We want to thank everybody for their support. One of the major motivating factors in having a laboratory in Namibia is to be able to process samples locally instead of having to send African samples to the US and Europe. This has several advantages including decreasing the dependence of Namibia from other countries and allowing Namibian students to be exposed to genetic research and conservation at CCF, at the same time avoiding the complications of sample export. Since 2009 we have trained 1-2 Namibian graduates a year in the laboratory. CCF is committed to working with students, both in Namibia and abroad, and training the next generation of environmental and genetic scientists.
Scat Detection Dogs
Genome Resource Bank
CCF has developed best-practice techniques for storing sperm, tissues and blood samples in its Genome Resource Bank (GRB), to provide ‘insurance’ for the cheetah’s survival. As a result, CCF maintains one of the largest GRB’s for an endangered species. Cryopreservation methods continue to be studied and refined in collaboration with the Smithsonian Institution in Washington DC, USA.
Behavior Demographics, Home Range, and Reintroduction
CCF investigates the movement of the cheetah to determine home ranges, habitat preference and seasonal use, territoriality, and behaviors unique to individual cheetah populations that may be critical for their survival. CCF develops and implements relocation, reintroduction, and non-invasive monitoring methodologies to ensure a viable wild population, and gathers data on the status of wild cheetahs.
Cheetah Census Research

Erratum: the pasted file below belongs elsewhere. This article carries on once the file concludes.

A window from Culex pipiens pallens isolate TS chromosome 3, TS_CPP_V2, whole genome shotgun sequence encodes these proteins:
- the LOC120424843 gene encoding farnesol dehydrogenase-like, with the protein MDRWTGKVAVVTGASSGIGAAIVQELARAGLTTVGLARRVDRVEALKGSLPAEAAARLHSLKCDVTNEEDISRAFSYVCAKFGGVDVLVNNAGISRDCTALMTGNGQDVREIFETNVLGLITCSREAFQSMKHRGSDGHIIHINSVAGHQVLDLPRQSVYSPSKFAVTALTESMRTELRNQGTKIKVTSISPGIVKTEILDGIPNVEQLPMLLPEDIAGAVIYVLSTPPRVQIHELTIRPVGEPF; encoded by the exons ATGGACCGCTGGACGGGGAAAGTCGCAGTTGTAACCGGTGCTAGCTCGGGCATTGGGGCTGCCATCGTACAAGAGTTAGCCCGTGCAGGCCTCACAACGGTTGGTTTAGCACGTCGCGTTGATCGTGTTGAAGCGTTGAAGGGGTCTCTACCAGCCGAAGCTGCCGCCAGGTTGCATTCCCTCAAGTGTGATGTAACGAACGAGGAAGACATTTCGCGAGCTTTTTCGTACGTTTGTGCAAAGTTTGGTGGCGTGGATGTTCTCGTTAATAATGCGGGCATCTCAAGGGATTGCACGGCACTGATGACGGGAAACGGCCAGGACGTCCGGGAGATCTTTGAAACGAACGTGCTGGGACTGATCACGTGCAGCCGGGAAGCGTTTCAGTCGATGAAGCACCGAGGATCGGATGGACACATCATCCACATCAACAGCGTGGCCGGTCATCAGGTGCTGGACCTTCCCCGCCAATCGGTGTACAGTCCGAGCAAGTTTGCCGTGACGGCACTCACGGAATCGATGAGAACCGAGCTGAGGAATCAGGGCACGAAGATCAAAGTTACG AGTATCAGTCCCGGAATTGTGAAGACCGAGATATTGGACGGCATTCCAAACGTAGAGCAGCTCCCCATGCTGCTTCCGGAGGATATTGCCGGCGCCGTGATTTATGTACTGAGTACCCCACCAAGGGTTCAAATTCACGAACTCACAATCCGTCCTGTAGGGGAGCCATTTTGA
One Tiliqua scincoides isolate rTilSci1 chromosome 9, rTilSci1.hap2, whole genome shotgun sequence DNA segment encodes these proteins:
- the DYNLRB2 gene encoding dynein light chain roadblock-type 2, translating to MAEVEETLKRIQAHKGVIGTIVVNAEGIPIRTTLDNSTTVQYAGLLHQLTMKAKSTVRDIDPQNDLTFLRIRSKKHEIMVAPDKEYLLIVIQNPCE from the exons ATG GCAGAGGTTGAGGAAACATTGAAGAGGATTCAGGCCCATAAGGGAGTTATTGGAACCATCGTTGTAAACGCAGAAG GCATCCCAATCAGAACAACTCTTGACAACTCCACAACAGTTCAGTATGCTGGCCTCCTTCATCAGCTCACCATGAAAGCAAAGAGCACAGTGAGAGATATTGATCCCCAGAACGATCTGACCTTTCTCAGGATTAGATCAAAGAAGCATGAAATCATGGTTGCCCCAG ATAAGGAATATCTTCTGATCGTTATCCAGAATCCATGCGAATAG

Cheetahs are very difficult to count using conventional census techniques due to their secretive nature. CCF has tested various census and monitoring techniques, including radio-telemetry, spoor track counts and camera traps, and calibrating these to existing known density estimates in its research study area.
CCF identifies vegetation and monitors growth patterns within CCF study areas, identifying target areas for ecological management, and investigating how bush encroachment affects biodiversity. CCF also conducts prey base studies that monitor habitat use by game species. CCF collates historical data regarding predation, develops methodologies for the reintroduction of prey species, and encourages standardized prey studies in other cheetah-range countries.
Investigating Human and Wildlife Conflict
CCF collaborates with farmers to better understand traditional farm management techniques and perceptions. CCF evaluates various non-lethal livestock management and predator control techniques that can reduce the indiscriminate removal of cheetah. The CCF research program includes CCF as a Model Farm and non-lethal predator control such as livestock guarding dogs.
Long-term Research and Education Partners:
- Smithsonian Institution
- White Oak Conservation Centre
- University of Applied Technology
- University of Namibia
- Cheetah Species Survival Plan of the American Association of Zoos and Aquariums (AZA)
- European Endangered Species Plan (EEP)
- Cat Specialist Group of the World Conservation Union (IUCN)